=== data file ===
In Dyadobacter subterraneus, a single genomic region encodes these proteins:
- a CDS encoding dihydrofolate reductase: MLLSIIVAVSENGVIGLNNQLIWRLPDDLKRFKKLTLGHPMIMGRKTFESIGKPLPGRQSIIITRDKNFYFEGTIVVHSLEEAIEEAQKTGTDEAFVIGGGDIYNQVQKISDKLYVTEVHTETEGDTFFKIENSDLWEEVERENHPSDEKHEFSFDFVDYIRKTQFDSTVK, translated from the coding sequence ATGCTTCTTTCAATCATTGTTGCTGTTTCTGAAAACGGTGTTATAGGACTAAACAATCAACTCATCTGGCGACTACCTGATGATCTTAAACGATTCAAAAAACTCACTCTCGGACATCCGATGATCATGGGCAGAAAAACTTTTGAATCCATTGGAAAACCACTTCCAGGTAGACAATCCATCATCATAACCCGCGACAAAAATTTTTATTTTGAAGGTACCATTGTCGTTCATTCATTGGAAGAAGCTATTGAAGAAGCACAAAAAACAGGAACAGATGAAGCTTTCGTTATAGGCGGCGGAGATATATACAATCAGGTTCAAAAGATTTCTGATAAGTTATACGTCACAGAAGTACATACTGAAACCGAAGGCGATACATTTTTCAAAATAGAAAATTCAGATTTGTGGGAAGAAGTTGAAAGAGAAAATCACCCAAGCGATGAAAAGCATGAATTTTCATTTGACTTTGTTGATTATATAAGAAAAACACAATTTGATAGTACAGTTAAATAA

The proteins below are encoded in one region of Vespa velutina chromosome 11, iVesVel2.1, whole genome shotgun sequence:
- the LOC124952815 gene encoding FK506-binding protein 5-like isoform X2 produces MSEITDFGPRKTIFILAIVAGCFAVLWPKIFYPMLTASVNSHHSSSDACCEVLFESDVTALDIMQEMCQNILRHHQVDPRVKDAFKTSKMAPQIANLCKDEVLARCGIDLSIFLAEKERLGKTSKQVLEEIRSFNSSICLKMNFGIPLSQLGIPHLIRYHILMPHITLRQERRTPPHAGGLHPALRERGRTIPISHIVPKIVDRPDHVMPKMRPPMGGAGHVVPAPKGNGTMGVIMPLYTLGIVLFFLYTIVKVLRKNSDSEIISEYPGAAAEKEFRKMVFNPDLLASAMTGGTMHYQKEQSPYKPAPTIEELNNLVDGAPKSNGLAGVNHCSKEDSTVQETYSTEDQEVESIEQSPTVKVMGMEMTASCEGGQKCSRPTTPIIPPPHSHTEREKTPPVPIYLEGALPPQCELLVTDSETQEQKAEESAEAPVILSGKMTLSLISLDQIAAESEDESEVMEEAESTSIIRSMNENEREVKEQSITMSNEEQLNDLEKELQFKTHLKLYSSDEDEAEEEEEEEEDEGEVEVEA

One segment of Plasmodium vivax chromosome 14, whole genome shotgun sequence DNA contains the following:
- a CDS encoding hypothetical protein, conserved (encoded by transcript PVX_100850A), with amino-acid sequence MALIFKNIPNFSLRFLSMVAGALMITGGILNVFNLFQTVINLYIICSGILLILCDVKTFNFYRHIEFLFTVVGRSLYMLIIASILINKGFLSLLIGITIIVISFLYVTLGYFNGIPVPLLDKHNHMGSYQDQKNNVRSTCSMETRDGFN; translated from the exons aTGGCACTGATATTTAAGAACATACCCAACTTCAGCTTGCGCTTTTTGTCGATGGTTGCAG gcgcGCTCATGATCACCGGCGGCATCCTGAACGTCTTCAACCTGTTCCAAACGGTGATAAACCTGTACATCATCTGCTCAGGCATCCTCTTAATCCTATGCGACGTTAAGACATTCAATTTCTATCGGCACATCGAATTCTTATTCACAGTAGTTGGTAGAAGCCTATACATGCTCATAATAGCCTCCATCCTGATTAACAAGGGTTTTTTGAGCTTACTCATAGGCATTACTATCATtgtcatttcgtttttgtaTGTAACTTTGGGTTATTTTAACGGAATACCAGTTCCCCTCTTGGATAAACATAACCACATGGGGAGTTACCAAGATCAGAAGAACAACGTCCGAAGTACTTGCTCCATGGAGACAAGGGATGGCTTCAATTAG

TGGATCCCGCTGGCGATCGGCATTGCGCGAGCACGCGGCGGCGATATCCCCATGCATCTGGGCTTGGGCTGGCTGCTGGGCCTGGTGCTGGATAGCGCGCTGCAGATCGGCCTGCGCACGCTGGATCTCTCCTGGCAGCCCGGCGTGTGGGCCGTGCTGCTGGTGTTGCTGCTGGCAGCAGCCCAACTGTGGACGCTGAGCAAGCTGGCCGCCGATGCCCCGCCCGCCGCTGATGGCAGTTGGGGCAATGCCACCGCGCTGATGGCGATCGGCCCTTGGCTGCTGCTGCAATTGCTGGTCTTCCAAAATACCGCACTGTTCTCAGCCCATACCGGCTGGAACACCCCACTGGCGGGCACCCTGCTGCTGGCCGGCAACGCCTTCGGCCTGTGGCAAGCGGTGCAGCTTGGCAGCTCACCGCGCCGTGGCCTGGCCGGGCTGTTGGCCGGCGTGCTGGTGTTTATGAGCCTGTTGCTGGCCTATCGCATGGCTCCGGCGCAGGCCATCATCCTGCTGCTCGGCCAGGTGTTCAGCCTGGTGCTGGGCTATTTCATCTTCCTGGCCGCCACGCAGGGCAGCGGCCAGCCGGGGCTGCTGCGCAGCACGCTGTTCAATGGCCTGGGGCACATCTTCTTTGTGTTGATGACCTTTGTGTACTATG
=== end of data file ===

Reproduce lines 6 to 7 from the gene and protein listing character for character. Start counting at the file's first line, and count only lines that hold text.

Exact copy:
- a CDS encoding hypothetical protein, conserved (encoded by transcript PVX_100850A), with amino-acid sequence MALIFKNIPNFSLRFLSMVAGALMITGGILNVFNLFQTVINLYIICSGILLILCDVKTFNFYRHIEFLFTVVGRSLYMLIIASILINKGFLSLLIGITIIVISFLYVTLGYFNGIPVPLLDKHNHMGSYQDQKNNVRSTCSMETRDGFN; translated from the exons aTGGCACTGATATTTAAGAACATACCCAACTTCAGCTTGCGCTTTTTGTCGATGGTTGCAG gcgcGCTCATGATCACCGGCGGCATCCTGAACGTCTTCAACCTGTTCCAAACGGTGATAAACCTGTACATCATCTGCTCAGGCATCCTCTTAATCCTATGCGACGTTAAGACATTCAATTTCTATCGGCACATCGAATTCTTATTCACAGTAGTTGGTAGAAGCCTATACATGCTCATAATAGCCTCCATCCTGATTAACAAGGGTTTTTTGAGCTTACTCATAGGCATTACTATCATtgtcatttcgtttttgtaTGTAACTTTGGGTTATTTTAACGGAATACCAGTTCCCCTCTTGGATAAACATAACCACATGGGGAGTTACCAAGATCAGAAGAACAACGTCCGAAGTACTTGCTCCATGGAGACAAGGGATGGCTTCAATTAG

TGGATCCCGCTGGCGATCGGCATTGCGCGAGCACGCGGCGGCGATATCCCCATGCATCTGGGCTTGGGCTGGCTGCTGGGCCTGGTGCTGGATAGCGCGCTGCAGATCGGCCTGCGCACGCTGGATCTCTCCTGGCAGCCCGGCGTGTGGGCCGTGCTGCTGGTGTTGCTGCTGGCAGCAGCCCAACTGTGGACGCTGAGCAAGCTGGCCGCCGATGCCCCGCCCGCCGCTGATGGCAGTTGGGGCAATGCCACCGCGCTGATGGCGATCGGCCCTTGGCTGCTGCTGCAATTGCTGGTCTTCCAAAATACCGCACTGTTCTCAGCCCATACCGGCTGGAACACCCCACTGGCGGGCACCCTGCTGCTGGCCGGCAACGCCTTCGGCCTGTGGCAAGCGGTGCAGCTTGGCAGCTCACCGCGCCGTGGCCTGGCCGGGCTGTTGGCCGGCGTGCTGGTGTTTATGAGCCTGTTGCTGGCCTATCGCATGGCTCCGGCGCAGGCCATCATCCTGCTGCTCGGCCAGGTGTTCAGCCTGGTGCTGGGCTATTTCATCTTCCTGGCCGCCACGCAGGGCAGCGGCCAGCCGGGGCTGCTGCGCAGCACGCTGTTCAATGGCCTGGGGCACATCTTCTTTGTGTTGATGACCTTTGTGTACTATG